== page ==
I wanted to publicly announce that I have accepted an offer to be a high school mathematics teacher!!! After several stressful weeks with no interview offers, I received three last week. Last Thursday, I was slotted to interview at two schools who actually work very closely... So closely that the principals that I met with were scheduled to be at the same meeting later that day and even spoke to one another.... So that was a surprise when I showed up to the second one and she said, "So I've heard you've been a busy girl!" Anyways, I received a phone call about 20 minutes after the second from the other school who ended up needing more time after meeting with more of their people later that day as well as an offer 8 hours afterwards from this school. I waited over the weekend and verbally accepted yesterday.

I am ecstatic! I'm not quite sure what I'll be teaching but you can bet that I'll have some new material coming up!! Stay tuned!

UPDATE: This week, I was fortunate enough to meet with the teacher who's place I am taking. My new principal set me up with her to help the transition. Anyways, I found out more details! I'll be teaching Algebra 2 (just like my mom and oh yeah, she taught me that in high school) and Trigonometry. Now, my school is different in that we are on block so each class will be an hour and a half long and I will be done teaching these subjects at the end of the semester. Oh, and I also have what is called an advisory which meets twice a week for 40 minutes. In advisory, we will have a small focus on a service learning project for the year so I'm working on tossing those ideas around. Anyways, I would truly appreciate and love any advice or words of wisdom to help get me through my first week of school, my first year of school, tips on block teaching, anything :)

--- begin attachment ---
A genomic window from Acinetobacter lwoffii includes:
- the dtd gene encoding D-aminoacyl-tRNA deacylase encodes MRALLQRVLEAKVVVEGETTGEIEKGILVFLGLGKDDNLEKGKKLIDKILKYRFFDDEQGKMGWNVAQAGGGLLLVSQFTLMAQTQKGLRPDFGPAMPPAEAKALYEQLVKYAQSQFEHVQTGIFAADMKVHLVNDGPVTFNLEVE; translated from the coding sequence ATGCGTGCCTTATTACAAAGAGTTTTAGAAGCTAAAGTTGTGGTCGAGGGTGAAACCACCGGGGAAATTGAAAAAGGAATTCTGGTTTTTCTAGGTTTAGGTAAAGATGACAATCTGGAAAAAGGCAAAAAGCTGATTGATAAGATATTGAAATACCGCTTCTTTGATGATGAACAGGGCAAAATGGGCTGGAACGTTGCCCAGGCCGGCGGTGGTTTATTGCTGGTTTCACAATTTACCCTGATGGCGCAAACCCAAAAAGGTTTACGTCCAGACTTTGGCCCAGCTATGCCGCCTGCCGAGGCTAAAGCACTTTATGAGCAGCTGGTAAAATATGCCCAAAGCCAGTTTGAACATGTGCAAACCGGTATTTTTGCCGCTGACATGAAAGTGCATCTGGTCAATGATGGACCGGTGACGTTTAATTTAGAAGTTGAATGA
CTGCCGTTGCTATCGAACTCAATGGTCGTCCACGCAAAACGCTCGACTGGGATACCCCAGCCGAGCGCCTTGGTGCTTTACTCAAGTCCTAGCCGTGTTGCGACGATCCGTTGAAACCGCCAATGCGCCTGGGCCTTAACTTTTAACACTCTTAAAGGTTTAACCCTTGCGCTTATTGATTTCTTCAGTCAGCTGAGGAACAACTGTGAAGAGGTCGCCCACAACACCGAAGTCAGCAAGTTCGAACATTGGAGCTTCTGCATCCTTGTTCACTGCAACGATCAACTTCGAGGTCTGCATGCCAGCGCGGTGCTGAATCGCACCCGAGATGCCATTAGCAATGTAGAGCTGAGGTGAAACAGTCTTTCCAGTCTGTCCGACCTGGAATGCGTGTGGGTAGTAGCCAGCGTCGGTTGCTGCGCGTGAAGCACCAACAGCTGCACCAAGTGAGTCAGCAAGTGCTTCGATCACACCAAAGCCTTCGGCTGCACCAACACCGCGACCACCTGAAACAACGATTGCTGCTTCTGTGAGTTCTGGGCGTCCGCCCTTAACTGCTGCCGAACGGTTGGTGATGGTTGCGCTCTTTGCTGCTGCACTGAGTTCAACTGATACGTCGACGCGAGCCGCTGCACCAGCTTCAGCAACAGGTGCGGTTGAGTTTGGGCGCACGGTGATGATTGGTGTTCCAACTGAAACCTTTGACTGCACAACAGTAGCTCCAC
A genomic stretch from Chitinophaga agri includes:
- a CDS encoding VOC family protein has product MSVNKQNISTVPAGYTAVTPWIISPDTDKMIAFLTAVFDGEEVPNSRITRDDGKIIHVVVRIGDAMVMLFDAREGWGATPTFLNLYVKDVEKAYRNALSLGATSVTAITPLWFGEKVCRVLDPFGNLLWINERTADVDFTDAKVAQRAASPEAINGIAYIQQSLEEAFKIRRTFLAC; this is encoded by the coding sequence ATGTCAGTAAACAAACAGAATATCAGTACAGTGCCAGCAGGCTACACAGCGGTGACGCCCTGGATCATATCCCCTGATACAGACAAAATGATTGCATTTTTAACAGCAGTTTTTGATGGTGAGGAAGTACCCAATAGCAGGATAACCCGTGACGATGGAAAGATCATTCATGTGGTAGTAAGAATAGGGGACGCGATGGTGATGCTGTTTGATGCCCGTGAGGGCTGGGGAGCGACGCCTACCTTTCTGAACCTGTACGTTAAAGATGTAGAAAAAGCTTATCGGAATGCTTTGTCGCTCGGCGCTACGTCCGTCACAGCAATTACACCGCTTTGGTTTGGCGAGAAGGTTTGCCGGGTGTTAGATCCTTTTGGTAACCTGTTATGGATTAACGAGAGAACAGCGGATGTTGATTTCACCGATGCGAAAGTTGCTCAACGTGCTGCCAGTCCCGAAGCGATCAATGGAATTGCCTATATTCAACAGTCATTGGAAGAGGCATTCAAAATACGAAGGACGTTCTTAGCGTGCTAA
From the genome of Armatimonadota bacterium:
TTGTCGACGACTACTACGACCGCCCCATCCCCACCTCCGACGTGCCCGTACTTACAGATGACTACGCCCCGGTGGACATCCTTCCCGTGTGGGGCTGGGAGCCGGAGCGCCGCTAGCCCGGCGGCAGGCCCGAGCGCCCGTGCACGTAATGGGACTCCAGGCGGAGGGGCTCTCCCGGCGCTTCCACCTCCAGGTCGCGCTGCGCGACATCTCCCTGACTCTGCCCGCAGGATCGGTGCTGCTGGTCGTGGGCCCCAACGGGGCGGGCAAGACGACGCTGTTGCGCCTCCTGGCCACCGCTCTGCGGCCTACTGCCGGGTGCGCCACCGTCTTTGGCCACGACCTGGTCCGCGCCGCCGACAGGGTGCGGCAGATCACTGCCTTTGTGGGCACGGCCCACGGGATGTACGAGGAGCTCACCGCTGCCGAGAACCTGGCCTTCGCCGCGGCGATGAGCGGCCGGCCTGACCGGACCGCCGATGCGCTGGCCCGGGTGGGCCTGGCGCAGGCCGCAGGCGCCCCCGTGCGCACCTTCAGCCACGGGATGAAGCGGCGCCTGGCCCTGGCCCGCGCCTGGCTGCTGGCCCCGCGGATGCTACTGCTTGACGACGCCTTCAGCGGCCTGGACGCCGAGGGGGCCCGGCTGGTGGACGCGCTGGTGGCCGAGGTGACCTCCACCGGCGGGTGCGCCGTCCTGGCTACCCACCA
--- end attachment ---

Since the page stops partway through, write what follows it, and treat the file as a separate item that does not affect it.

Monday, July 2, 2012

I know it's been a long time....

It's been just over a month since my last post and for that I apologize. I guess the teaching blogs do run a little dry in the summer .... especially when you don't know what you're teaching .....

Anyways.... I know I said I'd post the link to my kids' video from their final project so here's this one...
http://www.youtube.com/watch?v=6Y56KYsniG0

But the video that I was the most proud of was a stopmotion video. Unfortunately, I'm not sure if they have a link on youtube or not but I have it saved on my iTunes for years to come :) I took a few screen shots of it ...